Yes, I’m a social worker, but I haven’t practiced as such for many decades. Instead, early on I went into private practice as a psychotherapist, then a life and career coach. But, in preparing to meet with a group of social workers in Central Massachusetts last week, I discovered just how much I am still a social worker.

To comply with continuing education requirements for the meeting, I researched what it means to be a social worker. Although I’m surely not a “do-gooder,” nor do I enjoy being a caretaker, many of the values of the social work profession still resonate with me as much as they did in the 1960s when I began my social work training.

Social justice; value of relationship, integrity, equality, humanitarianism. All these sound good to me. I practice them in my daily life, whenever I have the opportunity and when I am in my “best self.”

The group members, some retired, some working in the field, had read BEGUILED so carefully and remembered more detail than I did. Some seemed to have had life experiences that made it challenging to accept some of Miriam (my protagonist’s) choices. They gave me insight into why and how I might have made Miriam’s character more relevant to them. Others countered this by recognizing her struggles and how Miriam’s anguished choice had more to do with her intense need to finally get her mother’s love.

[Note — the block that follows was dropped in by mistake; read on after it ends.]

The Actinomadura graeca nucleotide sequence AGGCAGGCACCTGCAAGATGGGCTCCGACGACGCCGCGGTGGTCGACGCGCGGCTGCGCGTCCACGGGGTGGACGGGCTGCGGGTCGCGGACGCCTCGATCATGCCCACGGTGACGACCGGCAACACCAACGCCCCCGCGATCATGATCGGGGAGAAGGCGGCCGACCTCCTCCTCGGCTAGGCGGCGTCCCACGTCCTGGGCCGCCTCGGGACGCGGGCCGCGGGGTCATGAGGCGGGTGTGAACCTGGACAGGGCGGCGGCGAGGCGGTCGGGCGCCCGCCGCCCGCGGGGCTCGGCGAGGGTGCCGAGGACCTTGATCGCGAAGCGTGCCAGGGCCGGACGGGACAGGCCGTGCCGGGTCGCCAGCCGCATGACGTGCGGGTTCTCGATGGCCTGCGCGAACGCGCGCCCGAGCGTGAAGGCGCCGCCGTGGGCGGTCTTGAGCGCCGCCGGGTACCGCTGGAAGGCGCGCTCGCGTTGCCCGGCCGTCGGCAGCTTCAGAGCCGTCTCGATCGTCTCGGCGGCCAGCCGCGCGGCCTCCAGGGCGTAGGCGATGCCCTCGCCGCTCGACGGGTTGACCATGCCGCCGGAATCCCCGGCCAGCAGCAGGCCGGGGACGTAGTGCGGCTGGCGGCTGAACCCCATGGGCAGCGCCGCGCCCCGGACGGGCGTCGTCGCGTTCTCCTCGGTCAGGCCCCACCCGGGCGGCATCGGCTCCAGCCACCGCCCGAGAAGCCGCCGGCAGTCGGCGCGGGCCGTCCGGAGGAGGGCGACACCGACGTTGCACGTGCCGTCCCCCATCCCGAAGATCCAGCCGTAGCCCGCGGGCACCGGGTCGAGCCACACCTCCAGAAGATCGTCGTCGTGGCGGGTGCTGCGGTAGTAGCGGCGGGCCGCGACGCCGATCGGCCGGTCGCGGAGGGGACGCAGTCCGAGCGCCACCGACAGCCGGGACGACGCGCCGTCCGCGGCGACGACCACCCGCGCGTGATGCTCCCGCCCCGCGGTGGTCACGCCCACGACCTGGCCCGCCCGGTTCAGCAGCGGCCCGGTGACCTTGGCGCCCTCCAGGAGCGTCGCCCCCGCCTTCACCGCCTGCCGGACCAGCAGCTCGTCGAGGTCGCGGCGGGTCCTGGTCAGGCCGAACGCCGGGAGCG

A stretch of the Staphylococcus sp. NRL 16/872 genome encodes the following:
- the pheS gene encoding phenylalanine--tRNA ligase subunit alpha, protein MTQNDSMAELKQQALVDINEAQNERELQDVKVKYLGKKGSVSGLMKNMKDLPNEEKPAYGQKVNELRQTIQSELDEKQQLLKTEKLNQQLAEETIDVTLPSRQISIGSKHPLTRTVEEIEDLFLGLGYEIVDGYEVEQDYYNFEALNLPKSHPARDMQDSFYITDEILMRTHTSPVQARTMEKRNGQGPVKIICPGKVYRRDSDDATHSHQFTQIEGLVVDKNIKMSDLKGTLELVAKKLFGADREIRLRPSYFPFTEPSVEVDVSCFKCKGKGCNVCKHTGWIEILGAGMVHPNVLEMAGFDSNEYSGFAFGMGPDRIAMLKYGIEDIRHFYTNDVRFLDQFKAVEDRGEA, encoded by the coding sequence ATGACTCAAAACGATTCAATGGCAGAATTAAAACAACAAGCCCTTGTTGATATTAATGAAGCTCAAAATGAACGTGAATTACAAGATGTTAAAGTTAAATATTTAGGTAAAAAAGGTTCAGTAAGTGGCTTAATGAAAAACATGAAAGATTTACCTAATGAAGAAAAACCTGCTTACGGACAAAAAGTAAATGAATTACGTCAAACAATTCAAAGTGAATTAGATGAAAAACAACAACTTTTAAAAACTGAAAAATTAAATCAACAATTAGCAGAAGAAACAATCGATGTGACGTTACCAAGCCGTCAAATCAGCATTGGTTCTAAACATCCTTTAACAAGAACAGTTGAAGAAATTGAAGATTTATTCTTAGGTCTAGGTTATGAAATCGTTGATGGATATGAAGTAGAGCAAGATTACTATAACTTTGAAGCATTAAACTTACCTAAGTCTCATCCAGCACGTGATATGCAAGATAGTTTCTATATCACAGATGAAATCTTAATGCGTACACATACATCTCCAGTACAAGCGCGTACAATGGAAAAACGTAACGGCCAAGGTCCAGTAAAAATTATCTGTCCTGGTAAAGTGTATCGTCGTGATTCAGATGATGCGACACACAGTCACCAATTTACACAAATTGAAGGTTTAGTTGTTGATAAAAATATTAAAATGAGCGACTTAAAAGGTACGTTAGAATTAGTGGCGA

There was another topic of interest to me, particularly because I’m studying oral histories of those who lived through the Great Depression to prepare for the sequel to BEGUILED. This was about how some members remembered their own Depression stories. One person lived with her grandmother (a depression survivor) and ate banana sandwiches growing up. In my studies, I’ve been researching how food habits changed for people who were out of work and often starving. Bread and beans were staples.

Another member’s mother went to grad school during the Depression. A reminder that not everyone was unemployed and on bread lines.

It’s a joy to do book events where people have read the story and can engage with me with candid feedback and provocative conversation. If you know of book groups in the Boston area or online anywhere, please pass on information about BEGUIILED.